Our stay here began just before the official start of spring. We went for walks and started seeing birds, even when we had to bundle up in heavy coats, hats, scarves, and gloves. Back when the branches were bare, we got used to spotting smaller birds that we had barely seen before.

Birdwatching is made for the current times. We walk slowly, scrutinizing the sides of the path or looking up into the trees, turning away from anyone who may be passing on the other side of the path. Watching for a flicker of wings among the twigs and brambles my mind wanders, testing the cold, the wind, checking the angle of the sun. I understand how people who spend their lives outdoors know the season and the time by the feel of the day.

We occasionally stop and chat with people who are fishing or who ask what birds we have seen. Most park walkers are polite and observant of social distancing. Sometimes we meet a regular birdwatcher who points us toward a better viewing spot, or a new bird. That’s how I spotted a Blackburnian warbler.

Dupage County has more parks and forest preserves than we have been able to visit, places we never set foot in when we lived here for twenty-four years, but now we appreciate them day after day. The knoll at the center of Lincoln Marsh, its grove of tall trees ringed by a vast spread of brown reed stems, reminds me of The Invisible Island, one of my favorite books growing up.

There’s a list of the sixty-three different birds we’ve been able to identify at the end of this post. We’ve seen surprising animals, as well. I didn’t realize that beavers had made such a comeback in this region. There must be quite a few living in the Dupage River system, as we’ve seen beavers swimming by several times. One day, a beaver swam by us, and as we watched, it climbed out of the water (below), waddled into the reeds and returned with a stick in it’s mouth. It set off swimming down the river until we lost sight of it.

As the days passed, we got better at spotting woodpeckers up in the trees. I don’t feel like a walk is officially over until we’ve seen at least one woodpecker. They are so funny-looking, hopping up the tree like a colorful squirrel. The brush on either side of the path became slightly greener as the trees budded. It was a bit more difficult to see birds, but improved our spotting of warblers and kinglets.

Over the weeks, we visited more places, and through other birders, discovered the hotspots in Dupage County, like Elsen’s Hill, in W. Dupage Woods, where we saw bushes full of warblers.

There was a Great Horned Owl mother and baby at Lincoln Marsh, and the tiny nest of a blue-gray gnatcatcher, barely the size of a baseball, at Fabyan Forest Preserve. Every colorful bird is a marvel. At the top of a tree we spotted a male cardinal, scarlet red in all his glory, facing a Baltimore oriole in bright orange and black.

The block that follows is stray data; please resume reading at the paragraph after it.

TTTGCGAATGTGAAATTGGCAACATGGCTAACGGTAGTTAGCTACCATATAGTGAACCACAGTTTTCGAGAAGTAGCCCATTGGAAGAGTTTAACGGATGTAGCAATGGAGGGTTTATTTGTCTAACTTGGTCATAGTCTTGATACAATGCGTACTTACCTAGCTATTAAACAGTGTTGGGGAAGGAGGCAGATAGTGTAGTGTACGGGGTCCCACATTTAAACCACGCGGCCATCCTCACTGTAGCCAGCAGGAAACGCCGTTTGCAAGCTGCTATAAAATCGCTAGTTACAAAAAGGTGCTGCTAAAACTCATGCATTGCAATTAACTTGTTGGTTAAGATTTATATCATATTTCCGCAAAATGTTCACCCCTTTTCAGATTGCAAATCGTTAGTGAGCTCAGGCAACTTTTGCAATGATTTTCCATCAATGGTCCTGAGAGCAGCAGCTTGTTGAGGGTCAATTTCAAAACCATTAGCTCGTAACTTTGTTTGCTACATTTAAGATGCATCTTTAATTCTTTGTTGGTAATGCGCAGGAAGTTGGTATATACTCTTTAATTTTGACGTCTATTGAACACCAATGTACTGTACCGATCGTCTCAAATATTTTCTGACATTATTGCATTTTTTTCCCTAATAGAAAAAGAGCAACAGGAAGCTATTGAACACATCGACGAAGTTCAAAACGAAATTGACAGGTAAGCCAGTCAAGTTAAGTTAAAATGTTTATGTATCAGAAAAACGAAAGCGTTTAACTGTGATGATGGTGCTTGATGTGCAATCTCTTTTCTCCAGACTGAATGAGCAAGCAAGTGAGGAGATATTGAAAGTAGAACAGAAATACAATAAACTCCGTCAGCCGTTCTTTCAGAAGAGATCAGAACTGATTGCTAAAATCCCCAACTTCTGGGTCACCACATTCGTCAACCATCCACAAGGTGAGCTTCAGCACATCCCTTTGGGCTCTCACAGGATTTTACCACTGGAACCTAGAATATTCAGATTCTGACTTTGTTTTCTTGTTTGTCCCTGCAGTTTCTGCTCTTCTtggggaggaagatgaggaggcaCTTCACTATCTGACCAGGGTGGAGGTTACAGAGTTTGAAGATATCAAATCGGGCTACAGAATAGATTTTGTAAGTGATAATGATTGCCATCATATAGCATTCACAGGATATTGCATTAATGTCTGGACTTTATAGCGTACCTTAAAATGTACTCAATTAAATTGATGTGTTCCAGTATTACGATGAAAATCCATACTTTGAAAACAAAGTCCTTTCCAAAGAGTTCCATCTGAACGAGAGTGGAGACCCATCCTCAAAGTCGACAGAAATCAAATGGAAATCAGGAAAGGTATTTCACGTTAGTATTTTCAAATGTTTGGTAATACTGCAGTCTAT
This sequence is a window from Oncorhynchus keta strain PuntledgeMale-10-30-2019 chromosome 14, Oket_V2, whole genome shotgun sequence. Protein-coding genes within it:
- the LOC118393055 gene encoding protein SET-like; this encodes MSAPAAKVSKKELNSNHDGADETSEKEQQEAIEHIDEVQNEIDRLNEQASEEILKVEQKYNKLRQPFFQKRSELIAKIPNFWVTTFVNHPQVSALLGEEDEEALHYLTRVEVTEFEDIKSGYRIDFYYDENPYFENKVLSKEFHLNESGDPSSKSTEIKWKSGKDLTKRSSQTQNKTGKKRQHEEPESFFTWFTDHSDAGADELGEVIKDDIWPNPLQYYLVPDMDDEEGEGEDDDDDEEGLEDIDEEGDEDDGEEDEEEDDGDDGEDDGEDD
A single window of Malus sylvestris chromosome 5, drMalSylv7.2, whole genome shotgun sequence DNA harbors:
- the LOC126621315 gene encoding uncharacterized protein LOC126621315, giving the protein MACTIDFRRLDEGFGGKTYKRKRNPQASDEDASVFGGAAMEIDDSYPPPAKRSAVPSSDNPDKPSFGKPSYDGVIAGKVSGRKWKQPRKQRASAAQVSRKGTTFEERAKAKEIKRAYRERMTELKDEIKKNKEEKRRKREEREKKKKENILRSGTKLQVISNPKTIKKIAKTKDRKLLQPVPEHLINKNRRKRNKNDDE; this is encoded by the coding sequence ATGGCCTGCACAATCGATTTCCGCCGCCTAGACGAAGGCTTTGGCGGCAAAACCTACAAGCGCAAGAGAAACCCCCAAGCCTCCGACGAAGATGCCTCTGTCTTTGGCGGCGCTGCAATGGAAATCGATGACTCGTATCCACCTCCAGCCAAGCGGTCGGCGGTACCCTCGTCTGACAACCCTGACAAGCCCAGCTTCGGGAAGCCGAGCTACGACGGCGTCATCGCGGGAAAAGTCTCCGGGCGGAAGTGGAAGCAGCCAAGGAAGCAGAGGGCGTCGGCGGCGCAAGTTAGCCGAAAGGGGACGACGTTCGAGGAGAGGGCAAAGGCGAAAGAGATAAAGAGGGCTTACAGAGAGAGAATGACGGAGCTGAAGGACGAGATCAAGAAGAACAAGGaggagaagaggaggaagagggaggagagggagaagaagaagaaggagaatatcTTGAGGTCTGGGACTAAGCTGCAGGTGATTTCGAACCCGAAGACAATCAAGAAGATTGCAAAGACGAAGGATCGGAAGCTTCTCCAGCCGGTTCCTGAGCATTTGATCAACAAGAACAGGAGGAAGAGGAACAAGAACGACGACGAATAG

Now our stay here is ending, just as the goslings and ducklings are hatching. We saw a multi-mother flock of goslings on the Fox River, spreading out across the water as their mothers looked on. We must have gotten a bit too close, because one of the geese gave off a short sharp sound, and in seconds the group of more than 20 goslings merged into a single ball of fluff.

The brush along the trails has gone from a handful of gray sticks to a dense mat of green. There are wild phlox in little gaps in the trees and lining some of the picnic areas. The migrating birds have moved on toward Canada and the Arctic for the summer, leaving the permanent residents to raise their chicks, and often, to make another nest and do it all over again before fall arrives. We are moving on as well. Every day, I think about my family, and miss being able to visit them, and to hug each one. Instead, I am grateful for the company that nature has provided.

Clockwise from upper left: Eastern bluebird, Red-headed woodpecker, Swainson’s thrush, robin’s nest on our drainpipe, palm warbler.

Midwest birds 2020
Canada goose
Wood duck13-AprChurchill Woods
Pied bill grebe30-AprChurchill Woods
Double crested cormorant8-AprHidden Lakes Park
Great Blue Heron
Great Egret
Turkey Vulture25-MayLincoln Marsh
Red tailed Hawk26-MayLincoln Marsh
American Coot30-AprChurchill Woods
Caspian TernDupage River
Mourning Dove1-MayChurchill Woods
Great Horned Owl8-MayLincoln Marsh
Belted Kingfisher13-MarChurchill Woods
Red headed woodpecker25-MayLincoln Marsh
Red bellied woodpecker2-AprChurchill Woods
Yellow bellied sapsucker13-AprChurchill Woods
Downy Woodpecker8-AprHidden Lakes Park
Hairy Woodpecker25-MayLincoln Marsh
yellow bellied flycatcher22-AprChurchill Woods
Eastern Phoebe25-AprChurchill Woods
Eastern Kingbird16-MayLincoln Marsh
Yellow throated Vireo22-AprChurchill Woods
Blue Jay15-Apr506 W. Maple St.
Tree Swallow30-AprHidden Lakes Park
Red breasted nuthatch31-Mar506 W. Maple St.
Brown creeper31-MarChurchill Woods
House Wren15-MayLincoln Marsh
BlueGray Gnatcatcher23-MayFabyan Forest Preserve
Golden Crowned Kinglet13-AprChurchill Woods
Ruby Crowned Kinglet13-AprChurchill Woods
Eastern Bluebird8-MayLincoln Marsh
Swainsons Thrush12-MayChurchill Woods
American Robin
Red wing Blackbird
Gray Catbird
Brown Thrasher24-AprE. Branch Dupage R.
European Starling
Cedar Waxwing5-MayLilac Park, Lombard
Black and white warbler11-MayElsen’s Hill
Golden Winged Warbler16-AprChurchill Woods
Nashville Warbler7-MayChurchill Woods
Mourning Warbler7-MayChurchill Woods
Common Yellowthroat25-MayLincoln Marsh